Londoners living in high-density areas are, not surprisingly, suffering most from alarming rates of deficiency of vitamin D — the sunshine vitamin vital for bone strength. Seasonal Affective Disorder, or SAD, again caused by lack of light, affects about seven per cent of people in the UK and is a deep and debilitating depression.
© Nick Kane
It's an important issue for many Londoners because the city has so much accommodation converted from Victorian and Edwardian homes, which can create dingy basement or ground-floor flats with light-starved side returns.
The London Development Agency made improved natural light a benchmark of design in a housing standards document published in 2010.
But while it is easy for new-build properties to incorporate more light into their designs, what can you do if you live in an older house and you're not starting from scratch? Luke Tozer, director of architects' practice Pitman Tozer, says that it is a lot easier to improve quality of light than people might think.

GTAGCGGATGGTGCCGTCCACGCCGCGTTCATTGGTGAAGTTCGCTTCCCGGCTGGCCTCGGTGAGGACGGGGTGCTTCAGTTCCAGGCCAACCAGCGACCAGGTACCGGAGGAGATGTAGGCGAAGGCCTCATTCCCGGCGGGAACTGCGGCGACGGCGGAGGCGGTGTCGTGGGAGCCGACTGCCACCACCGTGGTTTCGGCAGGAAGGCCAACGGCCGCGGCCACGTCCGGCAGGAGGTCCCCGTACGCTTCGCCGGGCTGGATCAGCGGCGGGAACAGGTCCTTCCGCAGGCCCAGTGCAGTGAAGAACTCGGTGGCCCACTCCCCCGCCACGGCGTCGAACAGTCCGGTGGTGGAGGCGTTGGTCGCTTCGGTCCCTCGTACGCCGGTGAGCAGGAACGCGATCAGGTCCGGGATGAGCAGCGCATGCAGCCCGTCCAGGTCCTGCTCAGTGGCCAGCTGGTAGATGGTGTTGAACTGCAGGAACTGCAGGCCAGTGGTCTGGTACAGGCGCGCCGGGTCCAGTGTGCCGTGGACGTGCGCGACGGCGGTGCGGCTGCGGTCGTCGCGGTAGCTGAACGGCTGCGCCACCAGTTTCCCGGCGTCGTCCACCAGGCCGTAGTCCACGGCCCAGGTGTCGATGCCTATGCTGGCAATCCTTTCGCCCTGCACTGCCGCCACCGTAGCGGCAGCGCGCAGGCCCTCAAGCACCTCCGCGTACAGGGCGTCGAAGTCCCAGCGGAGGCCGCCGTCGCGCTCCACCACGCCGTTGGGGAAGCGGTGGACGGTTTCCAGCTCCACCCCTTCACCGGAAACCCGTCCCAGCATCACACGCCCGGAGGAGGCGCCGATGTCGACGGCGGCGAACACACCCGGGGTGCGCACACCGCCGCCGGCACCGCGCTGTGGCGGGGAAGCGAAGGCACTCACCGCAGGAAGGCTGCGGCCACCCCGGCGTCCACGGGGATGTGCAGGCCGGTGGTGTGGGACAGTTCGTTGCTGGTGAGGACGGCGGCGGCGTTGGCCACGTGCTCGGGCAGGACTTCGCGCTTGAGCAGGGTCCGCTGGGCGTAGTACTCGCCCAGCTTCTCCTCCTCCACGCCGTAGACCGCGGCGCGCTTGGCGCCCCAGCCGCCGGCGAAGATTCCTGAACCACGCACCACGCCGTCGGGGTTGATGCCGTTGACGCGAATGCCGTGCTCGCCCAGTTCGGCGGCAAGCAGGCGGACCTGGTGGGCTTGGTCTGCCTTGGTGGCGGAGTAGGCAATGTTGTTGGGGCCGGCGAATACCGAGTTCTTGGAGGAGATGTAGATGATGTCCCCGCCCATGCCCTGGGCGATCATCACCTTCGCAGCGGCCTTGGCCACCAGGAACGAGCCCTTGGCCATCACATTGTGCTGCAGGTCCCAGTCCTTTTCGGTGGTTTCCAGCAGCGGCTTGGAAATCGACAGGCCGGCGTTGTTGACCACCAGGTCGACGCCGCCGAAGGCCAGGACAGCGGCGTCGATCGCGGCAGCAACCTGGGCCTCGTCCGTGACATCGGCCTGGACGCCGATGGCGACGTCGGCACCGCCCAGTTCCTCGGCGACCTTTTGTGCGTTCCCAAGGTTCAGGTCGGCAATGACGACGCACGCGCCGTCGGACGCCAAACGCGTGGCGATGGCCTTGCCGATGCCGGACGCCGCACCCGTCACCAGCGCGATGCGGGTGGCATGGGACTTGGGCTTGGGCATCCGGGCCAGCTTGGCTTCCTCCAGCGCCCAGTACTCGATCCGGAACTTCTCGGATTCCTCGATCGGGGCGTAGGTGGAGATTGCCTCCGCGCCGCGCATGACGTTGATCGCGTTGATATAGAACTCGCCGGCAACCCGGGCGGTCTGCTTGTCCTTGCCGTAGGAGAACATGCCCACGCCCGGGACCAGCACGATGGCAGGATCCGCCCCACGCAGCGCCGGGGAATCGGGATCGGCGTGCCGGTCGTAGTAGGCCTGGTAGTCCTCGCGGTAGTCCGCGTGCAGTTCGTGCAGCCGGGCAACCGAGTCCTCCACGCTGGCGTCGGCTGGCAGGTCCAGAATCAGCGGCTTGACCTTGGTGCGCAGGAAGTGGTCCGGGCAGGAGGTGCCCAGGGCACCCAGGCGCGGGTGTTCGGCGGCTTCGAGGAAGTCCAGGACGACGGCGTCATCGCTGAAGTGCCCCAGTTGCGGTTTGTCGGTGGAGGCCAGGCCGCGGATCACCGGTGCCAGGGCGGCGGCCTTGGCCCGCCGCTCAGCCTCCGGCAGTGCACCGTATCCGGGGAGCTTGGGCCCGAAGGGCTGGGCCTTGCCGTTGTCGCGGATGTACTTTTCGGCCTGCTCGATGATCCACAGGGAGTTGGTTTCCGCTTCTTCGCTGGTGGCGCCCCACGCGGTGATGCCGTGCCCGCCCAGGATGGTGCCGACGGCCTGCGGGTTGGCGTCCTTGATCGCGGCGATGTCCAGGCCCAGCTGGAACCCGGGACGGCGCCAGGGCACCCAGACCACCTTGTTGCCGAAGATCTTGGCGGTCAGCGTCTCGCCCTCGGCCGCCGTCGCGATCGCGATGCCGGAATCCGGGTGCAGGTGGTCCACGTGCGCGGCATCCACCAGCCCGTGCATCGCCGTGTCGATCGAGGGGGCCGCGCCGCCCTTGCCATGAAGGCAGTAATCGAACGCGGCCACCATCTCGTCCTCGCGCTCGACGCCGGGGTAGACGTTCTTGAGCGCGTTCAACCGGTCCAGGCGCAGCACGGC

"Along with shelter and warmth, natural light is a fundamental element that every house must provide," he says. "A room bathed in natural light lifts the spirits and is something everyone enjoys.
"Period houses have large sash windows that give good light to rooms to the street but often the rear and the stairs are gloomy. This can be solved by adding large glazed doors on to the garden and a roof light over the stairs."
Luke's own Bayswater house, which he designed, is called the Gap House because it sits on a plot a mere 2.3 metres wide, sandwiched between two listed buildings. But the four-bedroom home maximises light and space by stacking bedrooms at the front, while reception rooms fall in a "cascade" effect at the rear. The only rooms without natural light are wetrooms or storage.
© Luke Hayes
Another Pitman Tozer project is the Upside-Down House in Notting Hill, where the traditional house lay-out was transposed by placing bedrooms at ground floor and living rooms above.